By Kenneth Jones
25 Mar 2010
|Photo by Aubrey Reuben|
Artistic director Todd Haimes announced on March 25, a day after it was confirmed that Mullally quit rehearsals, that Lips Together, Teeth Apart will be "postponed."
Mullally, who was to play Chloe Haddock, has made no public statement about why she left the four-person ensemble comedy directed by Joe Mantello. The cast also included David Wilson Barnes as Chloe's husband John Haddock, Patton Oswalt as Sam Truman (Chloe's brother) and Lili Taylor as Sally Truman. Previews were to begin April 9 toward an April 29 opening.
Haimes said in a statement, "We could not find a way to maintain the production schedule under these circumstances. We are now exploring options to produce a show for our subscribers as soon as possible."
Haimes said on March 24, "We were surprised and disappointed that Megan Mullally had to withdraw from the production immediately in breach of her contract. With the loss of Megan in a four-person ensemble, work has been delayed after only two weeks of rehearsal. We have wanted Joe Mantello to direct this comedy since he staged a reading for us three years ago. We expect to announce replacement casting shortly."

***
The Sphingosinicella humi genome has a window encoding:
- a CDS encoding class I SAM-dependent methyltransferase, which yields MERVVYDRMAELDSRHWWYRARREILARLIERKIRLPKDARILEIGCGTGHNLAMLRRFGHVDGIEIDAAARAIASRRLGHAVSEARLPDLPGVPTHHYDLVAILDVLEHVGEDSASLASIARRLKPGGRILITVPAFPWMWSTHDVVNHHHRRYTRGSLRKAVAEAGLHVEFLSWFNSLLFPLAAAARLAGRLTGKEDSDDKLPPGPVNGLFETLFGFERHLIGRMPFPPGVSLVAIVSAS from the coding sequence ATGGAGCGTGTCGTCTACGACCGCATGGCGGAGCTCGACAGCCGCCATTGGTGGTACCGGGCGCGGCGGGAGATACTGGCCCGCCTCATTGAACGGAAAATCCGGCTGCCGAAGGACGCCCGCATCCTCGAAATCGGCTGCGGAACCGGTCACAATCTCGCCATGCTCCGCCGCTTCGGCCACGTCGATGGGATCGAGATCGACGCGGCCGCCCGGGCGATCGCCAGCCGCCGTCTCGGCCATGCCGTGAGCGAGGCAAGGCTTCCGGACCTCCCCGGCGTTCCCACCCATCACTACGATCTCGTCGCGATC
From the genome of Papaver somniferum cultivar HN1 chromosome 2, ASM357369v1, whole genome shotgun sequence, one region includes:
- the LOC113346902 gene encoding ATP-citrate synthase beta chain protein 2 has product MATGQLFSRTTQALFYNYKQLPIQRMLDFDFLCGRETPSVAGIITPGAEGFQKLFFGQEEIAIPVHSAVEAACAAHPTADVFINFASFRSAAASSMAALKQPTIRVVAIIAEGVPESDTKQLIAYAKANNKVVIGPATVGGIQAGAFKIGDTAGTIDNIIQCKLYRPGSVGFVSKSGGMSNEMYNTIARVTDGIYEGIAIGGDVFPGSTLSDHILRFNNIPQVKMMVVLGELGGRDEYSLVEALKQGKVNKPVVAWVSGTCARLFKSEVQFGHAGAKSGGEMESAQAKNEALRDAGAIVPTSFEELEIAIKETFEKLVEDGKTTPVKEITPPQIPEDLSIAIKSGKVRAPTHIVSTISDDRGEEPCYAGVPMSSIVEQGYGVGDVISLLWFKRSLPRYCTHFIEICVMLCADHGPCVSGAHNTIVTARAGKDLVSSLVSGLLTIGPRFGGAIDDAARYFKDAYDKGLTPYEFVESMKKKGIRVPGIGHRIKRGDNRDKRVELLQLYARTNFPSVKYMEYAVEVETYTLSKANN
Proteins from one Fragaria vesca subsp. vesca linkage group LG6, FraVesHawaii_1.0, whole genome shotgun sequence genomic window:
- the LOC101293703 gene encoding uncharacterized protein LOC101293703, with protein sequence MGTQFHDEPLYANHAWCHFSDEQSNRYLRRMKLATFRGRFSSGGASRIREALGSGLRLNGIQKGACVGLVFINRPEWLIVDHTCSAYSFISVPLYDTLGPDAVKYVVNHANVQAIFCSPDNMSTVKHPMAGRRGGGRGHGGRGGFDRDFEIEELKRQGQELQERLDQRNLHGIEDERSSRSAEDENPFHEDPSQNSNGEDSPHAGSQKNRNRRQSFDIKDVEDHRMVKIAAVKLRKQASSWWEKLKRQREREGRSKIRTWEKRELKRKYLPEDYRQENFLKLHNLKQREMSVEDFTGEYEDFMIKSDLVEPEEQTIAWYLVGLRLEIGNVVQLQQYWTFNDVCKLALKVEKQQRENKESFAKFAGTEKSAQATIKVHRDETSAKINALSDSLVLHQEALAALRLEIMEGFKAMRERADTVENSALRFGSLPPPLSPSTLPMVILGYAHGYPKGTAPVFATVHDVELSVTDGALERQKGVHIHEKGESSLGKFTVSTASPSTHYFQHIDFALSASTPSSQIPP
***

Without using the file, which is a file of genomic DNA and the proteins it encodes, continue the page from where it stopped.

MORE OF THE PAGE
McNally said in a statement, "Joe and I were thrilled to be in the rehearsal room with these four actors. Joe is my longest and one of my most trusted collaborators. We have waited and worked for almost three years to make this production happen. Megan Mullally's decision to withdraw at this late date is devastating."
A published report on deadline.com indicated tension between Mullally and Mantello, but that could not be confirmed by Playbill.com.Mullally is widely known for her starring role in TV's "Will & Grace," and for her work in Broadway's Young Frankenstein and How to Succeed in Business Without Really Trying. She has not made a public statement about her exit.
According to Roundabout, "Lips Together, Teeth Apart takes place on the elegant deck of a beach house on Fire Island. A brother and sister and their respective spouses attempt to celebrate the Fourth of July with a gnawing uncertainty that makes their affluent habits and petty prejudices sizzle in the summer sun. In this unforgettable comedy, Terrence McNally does for the beach house what Chekhov did for the Russian country estate."